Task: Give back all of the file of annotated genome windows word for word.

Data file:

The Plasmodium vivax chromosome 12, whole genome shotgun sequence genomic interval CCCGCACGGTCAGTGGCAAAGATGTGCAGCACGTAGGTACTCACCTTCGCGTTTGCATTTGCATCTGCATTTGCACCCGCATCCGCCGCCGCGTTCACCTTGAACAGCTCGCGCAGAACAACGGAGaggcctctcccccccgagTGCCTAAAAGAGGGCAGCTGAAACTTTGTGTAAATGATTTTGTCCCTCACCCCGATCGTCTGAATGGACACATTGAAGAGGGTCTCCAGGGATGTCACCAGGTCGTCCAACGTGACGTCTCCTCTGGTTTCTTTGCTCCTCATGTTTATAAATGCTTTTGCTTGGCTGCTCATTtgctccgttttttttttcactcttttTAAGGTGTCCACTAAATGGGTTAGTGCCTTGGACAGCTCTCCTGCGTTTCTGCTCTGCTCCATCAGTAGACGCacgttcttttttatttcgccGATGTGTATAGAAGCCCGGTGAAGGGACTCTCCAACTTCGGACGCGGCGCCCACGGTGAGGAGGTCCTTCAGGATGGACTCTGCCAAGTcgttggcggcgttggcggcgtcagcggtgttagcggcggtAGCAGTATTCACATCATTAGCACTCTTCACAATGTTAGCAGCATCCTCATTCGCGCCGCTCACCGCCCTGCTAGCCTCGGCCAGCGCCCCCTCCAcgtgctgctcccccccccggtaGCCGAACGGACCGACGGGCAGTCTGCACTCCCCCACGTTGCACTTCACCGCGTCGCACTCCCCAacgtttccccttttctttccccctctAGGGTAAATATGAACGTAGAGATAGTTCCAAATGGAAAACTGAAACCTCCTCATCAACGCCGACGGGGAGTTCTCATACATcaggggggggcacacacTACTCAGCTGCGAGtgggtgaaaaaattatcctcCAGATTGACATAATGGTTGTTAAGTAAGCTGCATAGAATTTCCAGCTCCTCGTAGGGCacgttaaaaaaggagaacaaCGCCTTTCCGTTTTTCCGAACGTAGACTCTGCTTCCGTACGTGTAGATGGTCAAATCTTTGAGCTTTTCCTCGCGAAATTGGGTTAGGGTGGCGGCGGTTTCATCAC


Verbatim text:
The Plasmodium vivax chromosome 12, whole genome shotgun sequence genomic interval CCCGCACGGTCAGTGGCAAAGATGTGCAGCACGTAGGTACTCACCTTCGCGTTTGCATTTGCATCTGCATTTGCACCCGCATCCGCCGCCGCGTTCACCTTGAACAGCTCGCGCAGAACAACGGAGaggcctctcccccccgagTGCCTAAAAGAGGGCAGCTGAAACTTTGTGTAAATGATTTTGTCCCTCACCCCGATCGTCTGAATGGACACATTGAAGAGGGTCTCCAGGGATGTCACCAGGTCGTCCAACGTGACGTCTCCTCTGGTTTCTTTGCTCCTCATGTTTATAAATGCTTTTGCTTGGCTGCTCATTtgctccgttttttttttcactcttttTAAGGTGTCCACTAAATGGGTTAGTGCCTTGGACAGCTCTCCTGCGTTTCTGCTCTGCTCCATCAGTAGACGCacgttcttttttatttcgccGATGTGTATAGAAGCCCGGTGAAGGGACTCTCCAACTTCGGACGCGGCGCCCACGGTGAGGAGGTCCTTCAGGATGGACTCTGCCAAGTcgttggcggcgttggcggcgtcagcggtgttagcggcggtAGCAGTATTCACATCATTAGCACTCTTCACAATGTTAGCAGCATCCTCATTCGCGCCGCTCACCGCCCTGCTAGCCTCGGCCAGCGCCCCCTCCAcgtgctgctcccccccccggtaGCCGAACGGACCGACGGGCAGTCTGCACTCCCCCACGTTGCACTTCACCGCGTCGCACTCCCCAacgtttccccttttctttccccctctAGGGTAAATATGAACGTAGAGATAGTTCCAAATGGAAAACTGAAACCTCCTCATCAACGCCGACGGGGAGTTCTCATACATcaggggggggcacacacTACTCAGCTGCGAGtgggtgaaaaaattatcctcCAGATTGACATAATGGTTGTTAAGTAAGCTGCATAGAATTTCCAGCTCCTCGTAGGGCacgttaaaaaaggagaacaaCGCCTTTCCGTTTTTCCGAACGTAGACTCTGCTTCCGTACGTGTAGATGGTCAAATCTTTGAGCTTTTCCTCGCGAAATTGGGTTAGGGTGGCGGCGGTTTCATCAC